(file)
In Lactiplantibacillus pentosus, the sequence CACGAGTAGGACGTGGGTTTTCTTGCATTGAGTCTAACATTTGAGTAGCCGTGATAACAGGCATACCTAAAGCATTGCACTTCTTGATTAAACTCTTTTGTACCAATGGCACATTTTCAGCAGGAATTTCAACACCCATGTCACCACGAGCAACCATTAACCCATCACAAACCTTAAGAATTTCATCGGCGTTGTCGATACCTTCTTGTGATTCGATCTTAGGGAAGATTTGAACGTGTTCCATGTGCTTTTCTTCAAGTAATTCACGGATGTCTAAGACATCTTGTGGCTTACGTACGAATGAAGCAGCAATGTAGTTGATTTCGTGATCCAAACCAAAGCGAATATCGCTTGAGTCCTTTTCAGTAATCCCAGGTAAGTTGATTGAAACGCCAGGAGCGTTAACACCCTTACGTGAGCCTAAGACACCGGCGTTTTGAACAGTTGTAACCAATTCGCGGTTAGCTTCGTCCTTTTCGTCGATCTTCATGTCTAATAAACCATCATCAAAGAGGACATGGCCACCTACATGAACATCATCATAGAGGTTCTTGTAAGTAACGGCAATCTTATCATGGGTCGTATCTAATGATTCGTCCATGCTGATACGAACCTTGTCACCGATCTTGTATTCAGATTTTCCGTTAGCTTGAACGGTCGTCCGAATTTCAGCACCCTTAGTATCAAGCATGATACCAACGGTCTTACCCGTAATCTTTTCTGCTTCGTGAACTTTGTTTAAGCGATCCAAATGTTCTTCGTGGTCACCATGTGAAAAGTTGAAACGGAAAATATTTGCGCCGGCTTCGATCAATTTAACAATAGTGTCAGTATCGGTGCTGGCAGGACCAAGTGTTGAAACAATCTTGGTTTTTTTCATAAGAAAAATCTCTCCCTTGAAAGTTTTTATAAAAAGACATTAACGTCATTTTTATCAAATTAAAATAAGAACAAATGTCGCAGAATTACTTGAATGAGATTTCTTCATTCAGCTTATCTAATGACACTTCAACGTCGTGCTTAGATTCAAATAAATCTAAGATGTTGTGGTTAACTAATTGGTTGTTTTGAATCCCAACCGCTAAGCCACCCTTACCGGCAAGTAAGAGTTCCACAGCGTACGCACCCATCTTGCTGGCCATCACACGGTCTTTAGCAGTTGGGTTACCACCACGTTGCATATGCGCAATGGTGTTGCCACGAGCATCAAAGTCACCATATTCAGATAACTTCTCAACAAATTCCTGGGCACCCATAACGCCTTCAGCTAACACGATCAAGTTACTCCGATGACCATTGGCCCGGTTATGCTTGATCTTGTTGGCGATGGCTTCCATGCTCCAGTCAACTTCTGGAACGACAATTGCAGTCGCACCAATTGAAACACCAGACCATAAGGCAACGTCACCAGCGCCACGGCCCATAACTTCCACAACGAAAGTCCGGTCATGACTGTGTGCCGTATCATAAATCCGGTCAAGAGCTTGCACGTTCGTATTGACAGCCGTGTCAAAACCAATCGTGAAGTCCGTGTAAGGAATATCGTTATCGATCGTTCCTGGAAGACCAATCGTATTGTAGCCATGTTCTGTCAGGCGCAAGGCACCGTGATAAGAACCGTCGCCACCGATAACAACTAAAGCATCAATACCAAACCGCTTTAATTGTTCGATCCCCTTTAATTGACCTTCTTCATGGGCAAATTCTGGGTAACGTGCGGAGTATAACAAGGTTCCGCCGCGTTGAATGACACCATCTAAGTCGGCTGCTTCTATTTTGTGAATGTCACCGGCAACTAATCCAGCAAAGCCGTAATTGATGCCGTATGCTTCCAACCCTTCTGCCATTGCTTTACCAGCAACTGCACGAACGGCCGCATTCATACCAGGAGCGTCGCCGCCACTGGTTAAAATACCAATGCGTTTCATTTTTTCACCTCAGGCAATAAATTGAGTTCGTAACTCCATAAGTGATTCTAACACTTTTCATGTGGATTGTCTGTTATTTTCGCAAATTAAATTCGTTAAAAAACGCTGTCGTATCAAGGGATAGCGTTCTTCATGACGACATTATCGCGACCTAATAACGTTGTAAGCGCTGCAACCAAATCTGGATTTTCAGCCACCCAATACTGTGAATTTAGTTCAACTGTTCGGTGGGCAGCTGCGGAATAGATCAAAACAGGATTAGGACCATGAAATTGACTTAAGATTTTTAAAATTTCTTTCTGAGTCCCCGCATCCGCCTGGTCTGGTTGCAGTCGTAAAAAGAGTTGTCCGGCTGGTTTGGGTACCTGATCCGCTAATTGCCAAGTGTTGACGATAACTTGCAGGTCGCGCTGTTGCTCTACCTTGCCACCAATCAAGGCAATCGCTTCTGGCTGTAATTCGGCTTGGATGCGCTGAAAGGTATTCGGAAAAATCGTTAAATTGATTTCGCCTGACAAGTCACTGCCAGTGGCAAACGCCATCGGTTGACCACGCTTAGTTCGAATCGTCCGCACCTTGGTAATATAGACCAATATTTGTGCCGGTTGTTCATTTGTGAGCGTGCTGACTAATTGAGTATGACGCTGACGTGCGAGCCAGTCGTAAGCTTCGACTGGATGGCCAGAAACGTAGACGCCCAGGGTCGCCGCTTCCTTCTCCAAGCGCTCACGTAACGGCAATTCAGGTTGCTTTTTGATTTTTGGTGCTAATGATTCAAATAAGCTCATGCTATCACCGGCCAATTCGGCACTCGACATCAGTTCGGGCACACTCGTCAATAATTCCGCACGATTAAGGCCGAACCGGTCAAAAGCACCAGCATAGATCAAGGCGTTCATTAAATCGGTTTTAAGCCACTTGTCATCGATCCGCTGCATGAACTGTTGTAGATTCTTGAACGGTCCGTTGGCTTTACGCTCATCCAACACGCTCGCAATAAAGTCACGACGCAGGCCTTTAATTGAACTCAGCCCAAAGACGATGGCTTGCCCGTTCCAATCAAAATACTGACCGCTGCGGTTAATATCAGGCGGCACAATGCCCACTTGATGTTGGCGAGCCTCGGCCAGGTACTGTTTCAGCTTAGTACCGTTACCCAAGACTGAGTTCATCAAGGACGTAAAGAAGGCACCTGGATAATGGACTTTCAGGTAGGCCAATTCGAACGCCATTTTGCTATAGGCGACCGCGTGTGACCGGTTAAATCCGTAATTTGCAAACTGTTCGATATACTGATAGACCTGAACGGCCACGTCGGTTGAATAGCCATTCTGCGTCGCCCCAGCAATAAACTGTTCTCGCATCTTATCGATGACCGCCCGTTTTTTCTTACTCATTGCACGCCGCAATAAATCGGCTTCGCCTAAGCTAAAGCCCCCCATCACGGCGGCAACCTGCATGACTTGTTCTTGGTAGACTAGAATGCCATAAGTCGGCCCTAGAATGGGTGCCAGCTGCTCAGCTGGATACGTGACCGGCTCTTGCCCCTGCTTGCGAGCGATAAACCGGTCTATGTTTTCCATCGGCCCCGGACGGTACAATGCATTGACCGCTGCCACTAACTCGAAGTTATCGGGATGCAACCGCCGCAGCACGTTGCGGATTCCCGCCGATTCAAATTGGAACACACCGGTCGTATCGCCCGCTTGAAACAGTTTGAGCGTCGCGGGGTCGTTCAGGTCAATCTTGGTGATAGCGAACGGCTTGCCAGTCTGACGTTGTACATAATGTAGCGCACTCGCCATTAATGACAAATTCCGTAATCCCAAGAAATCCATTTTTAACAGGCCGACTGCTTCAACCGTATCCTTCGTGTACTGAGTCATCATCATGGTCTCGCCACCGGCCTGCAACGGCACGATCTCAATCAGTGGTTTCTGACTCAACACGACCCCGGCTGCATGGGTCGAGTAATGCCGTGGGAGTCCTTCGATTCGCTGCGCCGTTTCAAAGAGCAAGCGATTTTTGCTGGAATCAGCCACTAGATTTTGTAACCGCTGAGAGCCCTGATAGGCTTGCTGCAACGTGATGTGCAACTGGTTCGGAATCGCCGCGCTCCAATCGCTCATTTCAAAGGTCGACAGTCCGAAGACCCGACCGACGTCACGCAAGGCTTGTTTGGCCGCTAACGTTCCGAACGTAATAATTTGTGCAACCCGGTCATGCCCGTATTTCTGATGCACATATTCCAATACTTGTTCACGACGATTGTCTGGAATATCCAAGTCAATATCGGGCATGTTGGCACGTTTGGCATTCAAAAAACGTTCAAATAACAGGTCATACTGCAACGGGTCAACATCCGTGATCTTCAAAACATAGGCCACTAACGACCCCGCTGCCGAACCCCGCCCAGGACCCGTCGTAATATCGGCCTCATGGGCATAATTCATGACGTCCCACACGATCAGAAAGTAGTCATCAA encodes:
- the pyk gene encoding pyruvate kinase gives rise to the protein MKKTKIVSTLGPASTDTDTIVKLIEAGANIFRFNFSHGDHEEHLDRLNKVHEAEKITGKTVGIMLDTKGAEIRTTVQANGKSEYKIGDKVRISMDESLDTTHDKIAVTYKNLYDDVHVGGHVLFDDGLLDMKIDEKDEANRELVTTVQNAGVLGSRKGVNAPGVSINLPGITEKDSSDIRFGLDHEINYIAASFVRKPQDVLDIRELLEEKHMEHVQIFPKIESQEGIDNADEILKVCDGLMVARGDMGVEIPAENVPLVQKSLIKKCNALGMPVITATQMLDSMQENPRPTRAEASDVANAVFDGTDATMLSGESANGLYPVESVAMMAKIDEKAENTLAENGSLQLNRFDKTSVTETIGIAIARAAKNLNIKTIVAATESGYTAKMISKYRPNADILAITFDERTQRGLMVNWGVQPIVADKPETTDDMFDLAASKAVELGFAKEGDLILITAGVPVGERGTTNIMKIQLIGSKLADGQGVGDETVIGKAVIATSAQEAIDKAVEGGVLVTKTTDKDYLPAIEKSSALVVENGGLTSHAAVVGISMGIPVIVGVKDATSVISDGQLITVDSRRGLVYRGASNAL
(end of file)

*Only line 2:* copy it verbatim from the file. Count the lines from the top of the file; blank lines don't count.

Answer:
- the pyk gene encoding pyruvate kinase gives rise to the protein MKKTKIVSTLGPASTDTDTIVKLIEAGANIFRFNFSHGDHEEHLDRLNKVHEAEKITGKTVGIMLDTKGAEIRTTVQANGKSEYKIGDKVRISMDESLDTTHDKIAVTYKNLYDDVHVGGHVLFDDGLLDMKIDEKDEANRELVTTVQNAGVLGSRKGVNAPGVSINLPGITEKDSSDIRFGLDHEINYIAASFVRKPQDVLDIRELLEEKHMEHVQIFPKIESQEGIDNADEILKVCDGLMVARGDMGVEIPAENVPLVQKSLIKKCNALGMPVITATQMLDSMQENPRPTRAEASDVANAVFDGTDATMLSGESANGLYPVESVAMMAKIDEKAENTLAENGSLQLNRFDKTSVTETIGIAIARAAKNLNIKTIVAATESGYTAKMISKYRPNADILAITFDERTQRGLMVNWGVQPIVADKPETTDDMFDLAASKAVELGFAKEGDLILITAGVPVGERGTTNIMKIQLIGSKLADGQGVGDETVIGKAVIATSAQEAIDKAVEGGVLVTKTTDKDYLPAIEKSSALVVENGGLTSHAAVVGISMGIPVIVGVKDATSVISDGQLITVDSRRGLVYRGASNAL